How still familiar his essence.  Between us
There’re no questions to be asked
Only a joining of hands,
Some easy, joyful chatter.  Leisurely
I stroke his forehead, his cheek,
We kiss, a lingering, delicate caress,
And then I cry, I cry hard,
Amid the bramble and the vines.

As I prepare to let go of my
Middle years and wait for
Evening to begin, I take stock:
I’ve labored on this island,
Rebelled against the life
I was ordained to live,
Was of some use,
Nurtured my children,
And once, just once,
Summoned greed enough
And courage to taste
The sweetest fruit of all.
I bit into its very core, drank
Its nectar, siren sweet,
Then fell, a ceaseless fall
Into the wrathful arms
Of the destiny I scorned.
How steep the price I paid!

Anything? What was the cost of this
For him?

After ambitions realized,
Adventures won or lost
As he strips off the day’s armor
And sits pensively at the hearth,
Are there any memories of me?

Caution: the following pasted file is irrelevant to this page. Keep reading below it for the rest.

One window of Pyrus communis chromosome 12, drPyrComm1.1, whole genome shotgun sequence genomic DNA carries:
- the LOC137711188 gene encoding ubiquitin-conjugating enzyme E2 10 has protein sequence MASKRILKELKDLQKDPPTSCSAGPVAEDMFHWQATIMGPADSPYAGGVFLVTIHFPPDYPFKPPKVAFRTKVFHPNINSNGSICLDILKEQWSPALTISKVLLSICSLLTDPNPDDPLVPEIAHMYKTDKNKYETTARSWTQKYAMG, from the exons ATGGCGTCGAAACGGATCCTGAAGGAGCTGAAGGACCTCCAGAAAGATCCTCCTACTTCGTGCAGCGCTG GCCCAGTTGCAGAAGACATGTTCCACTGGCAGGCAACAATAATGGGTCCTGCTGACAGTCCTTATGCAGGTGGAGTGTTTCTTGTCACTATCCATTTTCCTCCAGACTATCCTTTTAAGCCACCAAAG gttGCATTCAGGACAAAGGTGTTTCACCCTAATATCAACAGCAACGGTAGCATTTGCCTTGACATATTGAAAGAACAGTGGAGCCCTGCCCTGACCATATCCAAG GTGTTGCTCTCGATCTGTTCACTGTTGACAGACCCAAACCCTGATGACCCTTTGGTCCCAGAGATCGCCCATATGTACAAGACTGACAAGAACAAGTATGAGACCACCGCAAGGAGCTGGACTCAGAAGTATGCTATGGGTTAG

What is the bounty in his bed,
I wonder.  What difference?

There are none of us unburdened,
None of us entirely forgiven,
None of us completely beloved-
On his voyage, let him find  
Peaceful waters.
In front of me swells the sea
Dazzling yet ordinary:
Nothing exceptional in the light
Or the weather today.  Instead,
An everyday grace, and the whimsy
Of shorebirds foraging at water’s edge.

This then is belonging:
To my own solitary smallness,
The shrug of an ordinary day
The reveries, smooth as corn silk.
I’ve come to recognize
The bleakness creeping
In the world,
The futility of hope,
Wounds that are deep or shallow
Always painful,  
Loneliness, always cold,
Change, always impossible,
Always beyond reach. 

But thalatta, thalatta.
The sea will engulf
Everything in the end,
At the final gashing.
We will be united then-
On that late, lost hour
When all is summoned to merge,
To become one wound for aeons-
My long ago lover and I.